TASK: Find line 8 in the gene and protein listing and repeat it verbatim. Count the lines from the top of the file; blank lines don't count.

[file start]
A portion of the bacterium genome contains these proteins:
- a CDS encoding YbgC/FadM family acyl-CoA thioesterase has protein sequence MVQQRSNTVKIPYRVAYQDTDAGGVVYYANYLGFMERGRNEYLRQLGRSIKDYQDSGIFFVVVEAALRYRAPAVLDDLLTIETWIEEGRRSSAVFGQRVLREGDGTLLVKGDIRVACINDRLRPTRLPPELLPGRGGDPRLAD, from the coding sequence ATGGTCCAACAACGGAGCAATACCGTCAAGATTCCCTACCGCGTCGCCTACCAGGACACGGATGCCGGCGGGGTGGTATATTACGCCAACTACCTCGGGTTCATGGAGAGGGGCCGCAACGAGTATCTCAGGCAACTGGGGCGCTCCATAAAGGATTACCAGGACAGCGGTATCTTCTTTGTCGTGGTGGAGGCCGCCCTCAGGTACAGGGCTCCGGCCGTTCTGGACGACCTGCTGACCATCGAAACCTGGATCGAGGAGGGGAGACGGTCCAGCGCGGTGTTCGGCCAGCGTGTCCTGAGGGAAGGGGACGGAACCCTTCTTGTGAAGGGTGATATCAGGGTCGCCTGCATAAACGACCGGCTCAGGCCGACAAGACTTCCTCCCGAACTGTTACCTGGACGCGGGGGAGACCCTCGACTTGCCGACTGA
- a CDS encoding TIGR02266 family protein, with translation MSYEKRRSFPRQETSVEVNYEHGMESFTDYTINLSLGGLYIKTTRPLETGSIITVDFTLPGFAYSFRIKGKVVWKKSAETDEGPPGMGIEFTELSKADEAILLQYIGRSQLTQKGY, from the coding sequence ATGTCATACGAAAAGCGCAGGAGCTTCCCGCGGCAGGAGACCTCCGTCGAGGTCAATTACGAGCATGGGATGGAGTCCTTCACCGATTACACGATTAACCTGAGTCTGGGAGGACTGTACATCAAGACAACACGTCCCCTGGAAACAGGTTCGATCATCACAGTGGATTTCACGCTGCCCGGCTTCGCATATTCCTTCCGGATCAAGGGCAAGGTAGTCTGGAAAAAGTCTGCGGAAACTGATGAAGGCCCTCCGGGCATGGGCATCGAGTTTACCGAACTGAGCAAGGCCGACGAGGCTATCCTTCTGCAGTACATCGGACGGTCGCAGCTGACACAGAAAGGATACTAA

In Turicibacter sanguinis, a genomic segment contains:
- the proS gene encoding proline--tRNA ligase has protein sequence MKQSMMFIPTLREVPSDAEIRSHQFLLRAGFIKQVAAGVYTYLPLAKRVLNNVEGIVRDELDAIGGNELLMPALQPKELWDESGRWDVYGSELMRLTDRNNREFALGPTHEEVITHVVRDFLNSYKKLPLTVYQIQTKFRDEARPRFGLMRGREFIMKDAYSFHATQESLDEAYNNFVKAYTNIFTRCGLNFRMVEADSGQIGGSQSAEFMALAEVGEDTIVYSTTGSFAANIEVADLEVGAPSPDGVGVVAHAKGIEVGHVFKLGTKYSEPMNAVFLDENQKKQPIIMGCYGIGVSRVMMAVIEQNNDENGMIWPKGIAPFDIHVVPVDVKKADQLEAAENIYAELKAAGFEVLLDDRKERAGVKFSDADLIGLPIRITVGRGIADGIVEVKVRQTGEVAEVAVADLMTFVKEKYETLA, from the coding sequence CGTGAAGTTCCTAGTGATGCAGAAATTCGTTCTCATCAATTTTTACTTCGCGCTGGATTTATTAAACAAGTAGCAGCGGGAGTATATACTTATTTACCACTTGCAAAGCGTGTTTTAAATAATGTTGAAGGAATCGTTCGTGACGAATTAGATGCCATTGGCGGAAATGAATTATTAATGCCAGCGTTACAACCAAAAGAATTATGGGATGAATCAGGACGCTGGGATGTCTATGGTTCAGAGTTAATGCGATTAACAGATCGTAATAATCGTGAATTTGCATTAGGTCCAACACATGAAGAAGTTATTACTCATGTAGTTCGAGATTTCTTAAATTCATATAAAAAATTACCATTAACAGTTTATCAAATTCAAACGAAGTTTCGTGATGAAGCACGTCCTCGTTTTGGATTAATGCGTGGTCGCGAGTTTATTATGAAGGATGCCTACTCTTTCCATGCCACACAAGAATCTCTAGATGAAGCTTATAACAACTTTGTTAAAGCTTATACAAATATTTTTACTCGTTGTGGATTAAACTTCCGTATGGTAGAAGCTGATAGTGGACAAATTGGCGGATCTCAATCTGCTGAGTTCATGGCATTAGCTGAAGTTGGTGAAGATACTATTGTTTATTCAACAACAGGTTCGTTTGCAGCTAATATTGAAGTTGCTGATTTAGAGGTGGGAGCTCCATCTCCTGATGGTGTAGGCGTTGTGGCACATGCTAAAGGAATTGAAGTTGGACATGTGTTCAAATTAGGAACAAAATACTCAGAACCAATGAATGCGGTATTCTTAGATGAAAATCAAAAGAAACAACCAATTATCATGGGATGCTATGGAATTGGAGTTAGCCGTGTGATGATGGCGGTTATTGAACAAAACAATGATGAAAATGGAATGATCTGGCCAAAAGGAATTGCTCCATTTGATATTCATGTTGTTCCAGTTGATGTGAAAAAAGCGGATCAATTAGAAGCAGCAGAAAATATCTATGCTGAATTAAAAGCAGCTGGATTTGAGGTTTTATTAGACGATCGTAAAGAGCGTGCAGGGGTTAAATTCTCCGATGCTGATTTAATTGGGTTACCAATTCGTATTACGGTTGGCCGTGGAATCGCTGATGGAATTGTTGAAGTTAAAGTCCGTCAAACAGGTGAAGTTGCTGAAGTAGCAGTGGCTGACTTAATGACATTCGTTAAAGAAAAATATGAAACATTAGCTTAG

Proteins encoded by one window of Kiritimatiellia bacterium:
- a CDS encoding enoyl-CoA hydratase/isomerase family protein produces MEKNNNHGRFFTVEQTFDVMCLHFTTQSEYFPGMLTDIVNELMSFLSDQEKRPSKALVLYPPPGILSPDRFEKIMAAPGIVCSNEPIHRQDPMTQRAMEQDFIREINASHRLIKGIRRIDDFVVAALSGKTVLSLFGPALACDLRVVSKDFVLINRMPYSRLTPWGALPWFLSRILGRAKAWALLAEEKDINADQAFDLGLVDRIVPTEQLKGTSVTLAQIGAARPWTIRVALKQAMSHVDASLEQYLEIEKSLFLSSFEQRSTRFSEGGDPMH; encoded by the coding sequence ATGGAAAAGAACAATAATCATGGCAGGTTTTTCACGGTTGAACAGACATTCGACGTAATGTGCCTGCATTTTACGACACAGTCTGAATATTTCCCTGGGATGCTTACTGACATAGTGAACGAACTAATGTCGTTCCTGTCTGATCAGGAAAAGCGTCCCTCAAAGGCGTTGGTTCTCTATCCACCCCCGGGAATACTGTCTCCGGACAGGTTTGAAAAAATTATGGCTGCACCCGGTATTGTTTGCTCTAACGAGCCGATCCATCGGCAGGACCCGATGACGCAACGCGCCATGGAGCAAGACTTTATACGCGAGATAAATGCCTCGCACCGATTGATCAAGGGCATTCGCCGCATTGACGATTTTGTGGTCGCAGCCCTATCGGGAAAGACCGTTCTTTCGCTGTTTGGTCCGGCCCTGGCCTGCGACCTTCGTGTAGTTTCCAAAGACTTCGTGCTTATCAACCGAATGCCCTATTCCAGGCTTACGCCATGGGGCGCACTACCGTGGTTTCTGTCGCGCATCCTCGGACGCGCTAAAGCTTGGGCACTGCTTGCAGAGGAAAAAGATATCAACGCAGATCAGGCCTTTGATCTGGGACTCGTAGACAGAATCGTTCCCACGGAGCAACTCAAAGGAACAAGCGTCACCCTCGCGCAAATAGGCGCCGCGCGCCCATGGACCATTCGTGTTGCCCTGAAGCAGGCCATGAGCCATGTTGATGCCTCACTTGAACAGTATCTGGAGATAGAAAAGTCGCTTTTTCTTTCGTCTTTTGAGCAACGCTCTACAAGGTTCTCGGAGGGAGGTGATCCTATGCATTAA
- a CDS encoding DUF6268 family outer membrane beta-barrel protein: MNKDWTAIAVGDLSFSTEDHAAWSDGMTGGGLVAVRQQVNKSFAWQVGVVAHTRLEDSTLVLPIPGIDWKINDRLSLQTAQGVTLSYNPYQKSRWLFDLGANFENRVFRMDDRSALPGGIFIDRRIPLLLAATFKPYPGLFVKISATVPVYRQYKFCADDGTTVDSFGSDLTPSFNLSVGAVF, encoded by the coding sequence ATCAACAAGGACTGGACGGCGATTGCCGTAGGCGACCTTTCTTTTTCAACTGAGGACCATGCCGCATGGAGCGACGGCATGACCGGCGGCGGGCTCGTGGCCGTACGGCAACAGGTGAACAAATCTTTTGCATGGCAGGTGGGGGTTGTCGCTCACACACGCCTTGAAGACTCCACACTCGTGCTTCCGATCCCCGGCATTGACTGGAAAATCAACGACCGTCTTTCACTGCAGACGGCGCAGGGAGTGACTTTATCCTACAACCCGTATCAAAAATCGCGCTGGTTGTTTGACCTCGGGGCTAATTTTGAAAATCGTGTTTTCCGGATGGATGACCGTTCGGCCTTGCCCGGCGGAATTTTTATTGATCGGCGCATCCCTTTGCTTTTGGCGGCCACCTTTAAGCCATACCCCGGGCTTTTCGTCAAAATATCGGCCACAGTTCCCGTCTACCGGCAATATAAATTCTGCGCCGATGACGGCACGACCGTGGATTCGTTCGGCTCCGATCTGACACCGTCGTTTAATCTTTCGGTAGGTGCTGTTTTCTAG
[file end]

- a CDS encoding DUF6268 family outer membrane beta-barrel protein: MNKDWTAIAVGDLSFSTEDHAAWSDGMTGGGLVAVRQQVNKSFAWQVGVVAHTRLEDSTLVLPIPGIDWKINDRLSLQTAQGVTLSYNPYQKSRWLFDLGANFENRVFRMDDRSALPGGIFIDRRIPLLLAATFKPYPGLFVKISATVPVYRQYKFCADDGTTVDSFGSDLTPSFNLSVGAVF, encoded by the coding sequence ATCAACAAGGACTGGACGGCGATTGCCGTAGGCGACCTTTCTTTTTCAACTGAGGACCATGCCGCATGGAGCGACGGCATGACCGGCGGCGGGCTCGTGGCCGTACGGCAACAGGTGAACAAATCTTTTGCATGGCAGGTGGGGGTTGTCGCTCACACACGCCTTGAAGACTCCACACTCGTGCTTCCGATCCCCGGCATTGACTGGAAAATCAACGACCGTCTTTCACTGCAGACGGCGCAGGGAGTGACTTTATCCTACAACCCGTATCAAAAATCGCGCTGGTTGTTTGACCTCGGGGCTAATTTTGAAAATCGTGTTTTCCGGATGGATGACCGTTCGGCCTTGCCCGGCGGAATTTTTATTGATCGGCGCATCCCTTTGCTTTTGGCGGCCACCTTTAAGCCATACCCCGGGCTTTTCGTCAAAATATCGGCCACAGTTCCCGTCTACCGGCAATATAAATTCTGCGCCGATGACGGCACGACCGTGGATTCGTTCGGCTCCGATCTGACACCGTCGTTTAATCTTTCGGTAGGTGCTGTTTTCTAG